Remember that BBC Television sitcom of the 70’s “Some Mothers Do ‘Ave ‘Em” , the accident prone Frank Spencer besotted with his mother who is no more yet very much there in his life! Maa ka Beta may have a ladle of contemptuous derogation thrown into the catchphrase, yet, I’d ask one and sundry, who isn’t his/her mother’s child?
We all are. Maa is such an all-encompassing persona – a swathe of love, care, affection, compassion and above all that aura of supreme protection which is the quintessence of that indescribable phenomenon called motherhood.
Whether you suffer from an Oedipus or an Electra complex. Mothers shall always play a dominating, if not, overbearing, role in your life. And be thankful to God that she does because there are so many of them in this world who do not enjoy the leafy shade of that ancient tree and keep craving for it throughout life. You are lucky that you have one to fall back upon when you are actually felled by life, to stretch your tired limbs leaning against her iron body, to cry over her, no matter how frail or strong, shoulder till her pallu is drenched with your saline tears and to share the deepest of the deep secrets with her confident that you will never be snubbed or scoffed at, but rather stand rebuked with that ever-indulgent, “Why didn’t you tell this to me before?”
“Mothers are moulded in the same factory, mind it” would state Jethu (my father’s childhood friend……………..do we have such lifetime friendships nowadays?) dramatically. Yes, mothers speak the same language, feel for their offspring with the same intensity and devote all their lives the same way for the betterment of their children and family……..they are the direct descendants of the Mother Divine, all forgiving all enduring and all absorbing!!!
I do not remember going up to my mother ever for a heart to heart chat. In those days, parenting had a totally different connotation. It meant showing utmost respect to the point of being scared, maintaining distance to the point of being estranged and never, never letting your parents treat you as their equals……………they were not. The bye word was putting them up on a pedestal and worshipping them!!! Did I have that kind of a subliminal relationship with my mother? You bet, I never did. For one, my father was too liberal for such distant and dignified address. For the other, I and my mother were too strong a characters battling with each other constantly to earn our independent little space first within the extended realm of a joint family and later within the constricted premise of a nuclear collage.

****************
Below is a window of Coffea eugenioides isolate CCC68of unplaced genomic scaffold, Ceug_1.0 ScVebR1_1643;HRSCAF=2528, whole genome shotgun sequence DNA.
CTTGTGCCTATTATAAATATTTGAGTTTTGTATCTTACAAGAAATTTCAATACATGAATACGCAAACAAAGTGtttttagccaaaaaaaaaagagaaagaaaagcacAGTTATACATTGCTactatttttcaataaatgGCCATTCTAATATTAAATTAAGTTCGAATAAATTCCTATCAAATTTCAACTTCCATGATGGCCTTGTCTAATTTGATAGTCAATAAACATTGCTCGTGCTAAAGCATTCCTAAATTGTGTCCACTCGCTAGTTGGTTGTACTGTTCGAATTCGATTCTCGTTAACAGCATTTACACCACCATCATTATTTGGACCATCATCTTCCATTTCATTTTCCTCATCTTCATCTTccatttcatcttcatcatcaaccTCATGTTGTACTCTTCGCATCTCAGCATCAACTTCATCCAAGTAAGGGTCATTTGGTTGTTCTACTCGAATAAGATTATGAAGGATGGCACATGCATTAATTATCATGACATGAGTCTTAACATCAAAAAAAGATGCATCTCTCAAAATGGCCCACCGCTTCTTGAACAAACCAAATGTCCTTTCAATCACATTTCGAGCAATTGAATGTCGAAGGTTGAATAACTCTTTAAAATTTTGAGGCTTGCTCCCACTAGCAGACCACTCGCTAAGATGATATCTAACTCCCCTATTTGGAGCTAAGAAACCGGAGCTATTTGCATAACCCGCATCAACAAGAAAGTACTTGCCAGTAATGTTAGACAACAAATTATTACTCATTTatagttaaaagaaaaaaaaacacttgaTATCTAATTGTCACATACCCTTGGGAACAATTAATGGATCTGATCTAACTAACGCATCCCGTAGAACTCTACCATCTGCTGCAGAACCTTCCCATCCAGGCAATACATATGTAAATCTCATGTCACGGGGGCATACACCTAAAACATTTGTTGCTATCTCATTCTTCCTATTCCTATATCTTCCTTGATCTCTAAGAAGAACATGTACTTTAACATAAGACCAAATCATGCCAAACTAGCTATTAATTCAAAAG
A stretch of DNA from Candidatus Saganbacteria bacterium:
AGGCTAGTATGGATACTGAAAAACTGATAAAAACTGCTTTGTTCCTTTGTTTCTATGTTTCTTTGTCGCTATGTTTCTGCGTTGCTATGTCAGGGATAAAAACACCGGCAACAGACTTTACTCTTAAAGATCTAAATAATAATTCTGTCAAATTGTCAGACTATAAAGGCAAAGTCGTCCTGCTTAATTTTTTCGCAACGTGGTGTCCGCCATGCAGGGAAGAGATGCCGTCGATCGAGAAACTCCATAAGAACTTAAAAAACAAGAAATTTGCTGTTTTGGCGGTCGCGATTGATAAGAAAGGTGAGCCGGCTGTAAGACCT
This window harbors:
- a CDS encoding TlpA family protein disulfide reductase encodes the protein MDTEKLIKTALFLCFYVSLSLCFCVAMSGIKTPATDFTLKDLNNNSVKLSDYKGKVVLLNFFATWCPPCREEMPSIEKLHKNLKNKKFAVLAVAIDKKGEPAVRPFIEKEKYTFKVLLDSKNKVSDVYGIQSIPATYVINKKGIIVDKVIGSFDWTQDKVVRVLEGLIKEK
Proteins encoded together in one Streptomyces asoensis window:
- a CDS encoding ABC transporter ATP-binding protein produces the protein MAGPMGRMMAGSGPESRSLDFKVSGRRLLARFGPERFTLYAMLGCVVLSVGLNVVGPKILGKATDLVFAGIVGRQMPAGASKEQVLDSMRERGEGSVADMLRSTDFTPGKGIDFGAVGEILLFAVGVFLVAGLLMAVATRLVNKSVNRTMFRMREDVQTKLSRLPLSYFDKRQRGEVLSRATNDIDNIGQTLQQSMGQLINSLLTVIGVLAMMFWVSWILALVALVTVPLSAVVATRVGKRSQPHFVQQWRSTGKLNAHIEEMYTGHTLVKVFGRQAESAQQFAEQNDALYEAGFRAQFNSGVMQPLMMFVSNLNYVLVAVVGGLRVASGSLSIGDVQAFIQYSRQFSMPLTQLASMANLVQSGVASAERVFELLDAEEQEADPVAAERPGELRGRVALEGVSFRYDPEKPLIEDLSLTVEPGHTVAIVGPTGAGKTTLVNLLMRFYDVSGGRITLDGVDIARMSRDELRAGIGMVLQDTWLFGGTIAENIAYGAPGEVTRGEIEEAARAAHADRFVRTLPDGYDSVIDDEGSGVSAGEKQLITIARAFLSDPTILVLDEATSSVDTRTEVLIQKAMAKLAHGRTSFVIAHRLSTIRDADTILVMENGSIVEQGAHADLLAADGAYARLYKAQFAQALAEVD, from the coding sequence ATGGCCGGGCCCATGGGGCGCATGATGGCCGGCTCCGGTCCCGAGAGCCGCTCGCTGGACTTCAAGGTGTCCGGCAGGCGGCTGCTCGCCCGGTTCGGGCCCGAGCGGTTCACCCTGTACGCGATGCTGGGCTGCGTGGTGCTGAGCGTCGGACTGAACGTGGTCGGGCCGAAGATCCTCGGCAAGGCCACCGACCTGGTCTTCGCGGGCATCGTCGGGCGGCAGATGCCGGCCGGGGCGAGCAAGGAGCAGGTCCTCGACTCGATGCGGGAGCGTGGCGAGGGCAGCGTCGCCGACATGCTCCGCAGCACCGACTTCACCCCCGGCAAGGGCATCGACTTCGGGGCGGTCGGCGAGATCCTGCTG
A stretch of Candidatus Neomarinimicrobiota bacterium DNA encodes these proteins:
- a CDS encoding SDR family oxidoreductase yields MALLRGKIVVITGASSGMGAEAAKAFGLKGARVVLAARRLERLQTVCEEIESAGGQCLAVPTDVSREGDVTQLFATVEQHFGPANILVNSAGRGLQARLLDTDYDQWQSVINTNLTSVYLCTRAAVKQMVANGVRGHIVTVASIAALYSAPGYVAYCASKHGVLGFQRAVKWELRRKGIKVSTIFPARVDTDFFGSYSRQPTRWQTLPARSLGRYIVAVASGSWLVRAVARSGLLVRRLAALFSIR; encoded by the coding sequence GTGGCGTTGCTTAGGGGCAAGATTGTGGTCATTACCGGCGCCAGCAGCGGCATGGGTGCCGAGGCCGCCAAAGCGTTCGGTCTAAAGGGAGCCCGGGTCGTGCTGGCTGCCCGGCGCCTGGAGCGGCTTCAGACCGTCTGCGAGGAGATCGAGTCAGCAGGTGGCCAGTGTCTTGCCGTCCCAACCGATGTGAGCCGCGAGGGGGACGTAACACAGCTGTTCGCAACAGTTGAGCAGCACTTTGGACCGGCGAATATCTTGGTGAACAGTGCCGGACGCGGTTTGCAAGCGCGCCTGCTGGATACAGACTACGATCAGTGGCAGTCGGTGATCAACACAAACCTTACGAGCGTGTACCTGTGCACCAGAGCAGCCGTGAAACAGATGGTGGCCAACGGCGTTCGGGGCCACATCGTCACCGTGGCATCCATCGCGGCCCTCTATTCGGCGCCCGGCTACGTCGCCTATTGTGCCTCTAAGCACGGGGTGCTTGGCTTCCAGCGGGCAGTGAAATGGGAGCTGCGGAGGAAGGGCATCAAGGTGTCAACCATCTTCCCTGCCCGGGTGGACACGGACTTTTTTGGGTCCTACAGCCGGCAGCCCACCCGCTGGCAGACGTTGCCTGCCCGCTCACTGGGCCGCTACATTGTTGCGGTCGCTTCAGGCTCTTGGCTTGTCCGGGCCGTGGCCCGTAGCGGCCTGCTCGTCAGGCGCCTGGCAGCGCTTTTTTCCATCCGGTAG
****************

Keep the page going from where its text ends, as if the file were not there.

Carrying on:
Yet, there was no dearth of compatibility. Mother-daughter relationship does not always follow the bookish conundrum of ideality. It can always have different strokes and variegated shades breezing still with the symphony and synchronization of a well-conducted orchestration of thousand instruments in perfect cadence and enchanting melody.
This was evident in the fact that I never had to tell her anything. She always knew……………when I stole the butter off the larder, when I secretly mooned over Di’s love letters, when I spent too long daydreaming obviously neglecting my studies, when I was afraid of the next turn in life and when I was ready for the next leap into the Unknown!!! She was bestowed with that Third Eye, invisible yet uncannily aware and penetrating.
Did she ever mentor me through cross roads? In those days familial piety was not marked by verbosity or overt demonstrations. Words were irrelevant and sometimes absolutely unnecessary. Aahs and Oohs were considered signs of weakness best discarded as spoilers. Children were not to be pampered. Spare the rod spoil the brat was my mother’s dictum. The thrashings post a super successful act of mischief resound more in my memory than phrases of placation. Yet, there are those moments which have later got immortalized, especially in times of acute adversity, from which I have drawn strength and forbearance and thanked God fervently for having been brought up the way I have been which has given me the resilience to fight back and sponge in the finer nuances of life.